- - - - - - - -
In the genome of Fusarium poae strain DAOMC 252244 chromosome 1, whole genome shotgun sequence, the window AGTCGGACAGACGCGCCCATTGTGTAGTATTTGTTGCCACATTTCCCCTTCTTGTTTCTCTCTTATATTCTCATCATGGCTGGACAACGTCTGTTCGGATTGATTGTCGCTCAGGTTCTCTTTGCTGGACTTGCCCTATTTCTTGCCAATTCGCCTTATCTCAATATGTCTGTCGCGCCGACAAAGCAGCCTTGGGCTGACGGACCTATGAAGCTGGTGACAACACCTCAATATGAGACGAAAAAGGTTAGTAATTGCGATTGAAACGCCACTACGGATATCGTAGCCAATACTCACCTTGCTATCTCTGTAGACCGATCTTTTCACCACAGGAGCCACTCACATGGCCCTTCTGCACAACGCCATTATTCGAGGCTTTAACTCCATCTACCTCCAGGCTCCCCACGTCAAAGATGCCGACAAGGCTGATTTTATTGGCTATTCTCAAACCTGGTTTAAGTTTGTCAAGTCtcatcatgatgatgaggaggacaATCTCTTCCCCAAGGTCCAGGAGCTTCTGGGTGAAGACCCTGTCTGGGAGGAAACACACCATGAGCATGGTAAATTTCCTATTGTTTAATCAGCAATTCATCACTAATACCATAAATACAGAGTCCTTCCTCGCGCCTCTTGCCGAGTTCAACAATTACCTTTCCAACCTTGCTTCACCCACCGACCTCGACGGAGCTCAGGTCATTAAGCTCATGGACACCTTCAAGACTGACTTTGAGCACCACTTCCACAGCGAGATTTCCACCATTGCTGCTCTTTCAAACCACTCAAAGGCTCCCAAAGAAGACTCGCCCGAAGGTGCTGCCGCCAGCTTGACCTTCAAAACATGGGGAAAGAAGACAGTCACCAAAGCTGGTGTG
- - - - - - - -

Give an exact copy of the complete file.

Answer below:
In the genome of Fusarium poae strain DAOMC 252244 chromosome 1, whole genome shotgun sequence, the window AGTCGGACAGACGCGCCCATTGTGTAGTATTTGTTGCCACATTTCCCCTTCTTGTTTCTCTCTTATATTCTCATCATGGCTGGACAACGTCTGTTCGGATTGATTGTCGCTCAGGTTCTCTTTGCTGGACTTGCCCTATTTCTTGCCAATTCGCCTTATCTCAATATGTCTGTCGCGCCGACAAAGCAGCCTTGGGCTGACGGACCTATGAAGCTGGTGACAACACCTCAATATGAGACGAAAAAGGTTAGTAATTGCGATTGAAACGCCACTACGGATATCGTAGCCAATACTCACCTTGCTATCTCTGTAGACCGATCTTTTCACCACAGGAGCCACTCACATGGCCCTTCTGCACAACGCCATTATTCGAGGCTTTAACTCCATCTACCTCCAGGCTCCCCACGTCAAAGATGCCGACAAGGCTGATTTTATTGGCTATTCTCAAACCTGGTTTAAGTTTGTCAAGTCtcatcatgatgatgaggaggacaATCTCTTCCCCAAGGTCCAGGAGCTTCTGGGTGAAGACCCTGTCTGGGAGGAAACACACCATGAGCATGGTAAATTTCCTATTGTTTAATCAGCAATTCATCACTAATACCATAAATACAGAGTCCTTCCTCGCGCCTCTTGCCGAGTTCAACAATTACCTTTCCAACCTTGCTTCACCCACCGACCTCGACGGAGCTCAGGTCATTAAGCTCATGGACACCTTCAAGACTGACTTTGAGCACCACTTCCACAGCGAGATTTCCACCATTGCTGCTCTTTCAAACCACTCAAAGGCTCCCAAAGAAGACTCGCCCGAAGGTGCTGCCGCCAGCTTGACCTTCAAAACATGGGGAAAGAAGACAGTCACCAAAGCTGGTGTG